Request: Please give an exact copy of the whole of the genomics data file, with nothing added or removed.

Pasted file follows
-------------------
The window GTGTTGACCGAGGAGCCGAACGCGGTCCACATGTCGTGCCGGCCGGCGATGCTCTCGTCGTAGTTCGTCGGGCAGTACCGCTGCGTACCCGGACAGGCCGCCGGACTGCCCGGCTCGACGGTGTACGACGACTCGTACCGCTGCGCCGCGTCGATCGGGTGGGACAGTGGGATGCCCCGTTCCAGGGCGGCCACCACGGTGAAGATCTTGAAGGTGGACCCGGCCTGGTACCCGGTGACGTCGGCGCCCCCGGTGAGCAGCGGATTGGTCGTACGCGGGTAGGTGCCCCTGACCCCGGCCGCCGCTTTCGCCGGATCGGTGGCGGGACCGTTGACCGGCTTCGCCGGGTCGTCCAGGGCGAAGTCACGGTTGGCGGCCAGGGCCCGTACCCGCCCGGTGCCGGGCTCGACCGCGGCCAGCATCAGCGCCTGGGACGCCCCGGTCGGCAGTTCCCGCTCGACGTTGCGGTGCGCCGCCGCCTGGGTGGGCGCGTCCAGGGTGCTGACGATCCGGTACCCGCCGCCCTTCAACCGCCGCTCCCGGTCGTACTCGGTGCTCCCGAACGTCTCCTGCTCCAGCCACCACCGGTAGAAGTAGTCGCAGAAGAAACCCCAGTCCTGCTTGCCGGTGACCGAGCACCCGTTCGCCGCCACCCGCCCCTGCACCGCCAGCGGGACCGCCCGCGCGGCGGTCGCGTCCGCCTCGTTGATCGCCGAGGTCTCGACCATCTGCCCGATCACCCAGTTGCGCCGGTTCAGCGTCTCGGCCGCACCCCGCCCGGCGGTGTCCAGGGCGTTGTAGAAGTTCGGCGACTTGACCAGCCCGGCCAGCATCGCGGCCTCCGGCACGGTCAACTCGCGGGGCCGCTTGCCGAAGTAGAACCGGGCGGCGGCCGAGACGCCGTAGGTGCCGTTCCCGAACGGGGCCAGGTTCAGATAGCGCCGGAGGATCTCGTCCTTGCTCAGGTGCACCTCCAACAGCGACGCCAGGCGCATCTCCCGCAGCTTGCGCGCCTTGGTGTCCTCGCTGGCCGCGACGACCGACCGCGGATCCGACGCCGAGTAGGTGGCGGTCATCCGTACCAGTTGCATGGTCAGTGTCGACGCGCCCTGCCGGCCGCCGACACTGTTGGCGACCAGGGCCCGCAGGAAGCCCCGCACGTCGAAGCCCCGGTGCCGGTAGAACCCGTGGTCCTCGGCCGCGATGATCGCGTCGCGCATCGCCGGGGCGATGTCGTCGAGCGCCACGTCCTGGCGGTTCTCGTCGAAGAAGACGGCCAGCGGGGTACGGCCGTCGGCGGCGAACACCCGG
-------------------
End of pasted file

The window GTGTTGACCGAGGAGCCGAACGCGGTCCACATGTCGTGCCGGCCGGCGATGCTCTCGTCGTAGTTCGTCGGGCAGTACCGCTGCGTACCCGGACAGGCCGCCGGACTGCCCGGCTCGACGGTGTACGACGACTCGTACCGCTGCGCCGCGTCGATCGGGTGGGACAGTGGGATGCCCCGTTCCAGGGCGGCCACCACGGTGAAGATCTTGAAGGTGGACCCGGCCTGGTACCCGGTGACGTCGGCGCCCCCGGTGAGCAGCGGATTGGTCGTACGCGGGTAGGTGCCCCTGACCCCGGCCGCCGCTTTCGCCGGATCGGTGGCGGGACCGTTGACCGGCTTCGCCGGGTCGTCCAGGGCGAAGTCACGGTTGGCGGCCAGGGCCCGTACCCGCCCGGTGCCGGGCTCGACCGCGGCCAGCATCAGCGCCTGGGACGCCCCGGTCGGCAGTTCCCGCTCGACGTTGCGGTGCGCCGCCGCCTGGGTGGGCGCGTCCAGGGTGCTGACGATCCGGTACCCGCCGCCCTTCAACCGCCGCTCCCGGTCGTACTCGGTGCTCCCGAACGTCTCCTGCTCCAGCCACCACCGGTAGAAGTAGTCGCAGAAGAAACCCCAGTCCTGCTTGCCGGTGACCGAGCACCCGTTCGCCGCCACCCGCCCCTGCACCGCCAGCGGGACCGCCCGCGCGGCGGTCGCGTCCGCCTCGTTGATCGCCGAGGTCTCGACCATCTGCCCGATCACCCAGTTGCGCCGGTTCAGCGTCTCGGCCGCACCCCGCCCGGCGGTGTCCAGGGCGTTGTAGAAGTTCGGCGACTTGACCAGCCCGGCCAGCATCGCGGCCTCCGGCACGGTCAACTCGCGGGGCCGCTTGCCGAAGTAGAACCGGGCGGCGGCCGAGACGCCGTAGGTGCCGTTCCCGAACGGGGCCAGGTTCAGATAGCGCCGGAGGATCTCGTCCTTGCTCAGGTGCACCTCCAACAGCGACGCCAGGCGCATCTCCCGCAGCTTGCGCGCCTTGGTGTCCTCGCTGGCCGCGACGACCGACCGCGGATCCGACGCCGAGTAGGTGGCGGTCATCCGTACCAGTTGCATGGTCAGTGTCGACGCGCCCTGCCGGCCGCCGACACTGTTGGCGACCAGGGCCCGCAGGAAGCCCCGCACGTCGAAGCCCCGGTGCCGGTAGAACCCGTGGTCCTCGGCCGCGATGATCGCGTCGCGCATCGCCGGGGCGATGTCGTCGAGCGCCACGTCCTGGCGGTTCTCGTCGAAGAAGACGGCCAGCGGGGTACGGCCGTCGGCGGCGAACACCCGG